re... : Religious Discrimination           reply
16/07/2013 10:07 - Announcements
In the above quote I was trying to point out that using immigrants to push an agenda cases racism and isolates the very immigrant they are trying to help. If the law needs to be changed WHY don´t they use an Irish person as an example for the change. Using a non national is counter productive and can cause ill will towards their community as a whole.
One fifth of schools are oversubscribed thats very high can you link me or reference where you got that figure as I have been trying to find out that information from the Dept of Education and could really do with the link you used. Thanks - that would be very helpful.
I thought the lottery system was being pushed through by the Quinn Administration to cover this situation, a number of schools being handed over and a number of new schools being built with new patrons?

re... : Religious Discrimination           reply
25/11/2014 00:26 - Announcements
So, I have reread my post and nowhere do I say what you say, you just made that up.
Everyone is entitled to their own opinion, I have no issue with that.
Not so many years ago women in this country were excluded from many jobs, they were paid less than men for doing the same job, and they were forced to resign from their jobs when they got married and this was legal. Some brave people stood up for that, said it was wrong not to treat people equally. Fortunately that law was changed. I am very glad that women are treated equally in the eyes of the law now. That opinion is not shared by everyone and clearly there are still people who´s opinion is that women can be treated less than equal.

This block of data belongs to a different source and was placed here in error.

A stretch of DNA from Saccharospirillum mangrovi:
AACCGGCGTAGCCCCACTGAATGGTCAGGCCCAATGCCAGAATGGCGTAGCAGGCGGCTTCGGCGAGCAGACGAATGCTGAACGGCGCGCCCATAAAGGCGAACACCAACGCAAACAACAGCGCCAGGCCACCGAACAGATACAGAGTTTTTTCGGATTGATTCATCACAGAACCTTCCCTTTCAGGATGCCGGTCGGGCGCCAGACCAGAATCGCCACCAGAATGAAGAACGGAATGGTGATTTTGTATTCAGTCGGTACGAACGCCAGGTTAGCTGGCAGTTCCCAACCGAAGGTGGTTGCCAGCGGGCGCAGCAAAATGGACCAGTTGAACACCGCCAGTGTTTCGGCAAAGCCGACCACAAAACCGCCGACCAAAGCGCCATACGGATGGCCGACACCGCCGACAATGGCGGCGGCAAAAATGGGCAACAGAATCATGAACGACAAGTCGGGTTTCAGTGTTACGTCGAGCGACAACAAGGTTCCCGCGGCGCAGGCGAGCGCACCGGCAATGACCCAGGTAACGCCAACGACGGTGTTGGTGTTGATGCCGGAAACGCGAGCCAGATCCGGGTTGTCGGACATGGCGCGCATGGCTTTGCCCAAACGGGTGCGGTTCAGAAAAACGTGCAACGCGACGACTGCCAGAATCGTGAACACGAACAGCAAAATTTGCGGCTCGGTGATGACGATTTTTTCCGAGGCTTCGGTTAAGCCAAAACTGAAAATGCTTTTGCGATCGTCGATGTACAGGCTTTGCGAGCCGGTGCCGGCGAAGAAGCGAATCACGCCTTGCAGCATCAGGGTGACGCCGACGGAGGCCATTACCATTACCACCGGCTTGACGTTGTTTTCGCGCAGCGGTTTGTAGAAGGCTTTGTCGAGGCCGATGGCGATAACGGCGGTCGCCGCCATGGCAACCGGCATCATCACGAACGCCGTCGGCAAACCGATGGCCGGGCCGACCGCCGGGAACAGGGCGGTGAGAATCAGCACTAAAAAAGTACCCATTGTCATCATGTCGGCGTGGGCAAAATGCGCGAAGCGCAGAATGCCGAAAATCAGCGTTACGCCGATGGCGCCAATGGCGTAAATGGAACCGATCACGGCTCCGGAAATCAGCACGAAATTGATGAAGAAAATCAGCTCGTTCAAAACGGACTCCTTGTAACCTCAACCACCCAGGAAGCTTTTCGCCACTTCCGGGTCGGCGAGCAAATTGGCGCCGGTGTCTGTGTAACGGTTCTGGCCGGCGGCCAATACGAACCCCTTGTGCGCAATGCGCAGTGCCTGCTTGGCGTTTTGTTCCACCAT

It is not illegal to have that opinion. But it is illegal to discriminate on the basis of sex.
It used to be legal to discriminate in this country on the basis of sexual orientation. It used to be legal to prosecute and jail people for their sexuality. Those days are over. It is now a legal requirement in most areas of law to treat people equally regardless of their sexuality. I think this is a good thing. There are clearly people who have a different opinion and it is legal to hold such an opinion. It is not legal to discriminate against people based on that opinion.
In many parts of the world it was legal to discriminate against people based on their skin colour. This happened because in some people´s opinion this was acceptable. That is not legal in Ireland now and that is a good thing in my opinion.
One day in this country it will be illegal to discriminate on the basis of religion. Someone has to start than ball rolling and keep it rolling. If that makes you uncomfortable then it is my opinion that that is a good thing. I hope a lot more people get uncomfortable about discrimination. Maybe then we might get around to fixing it.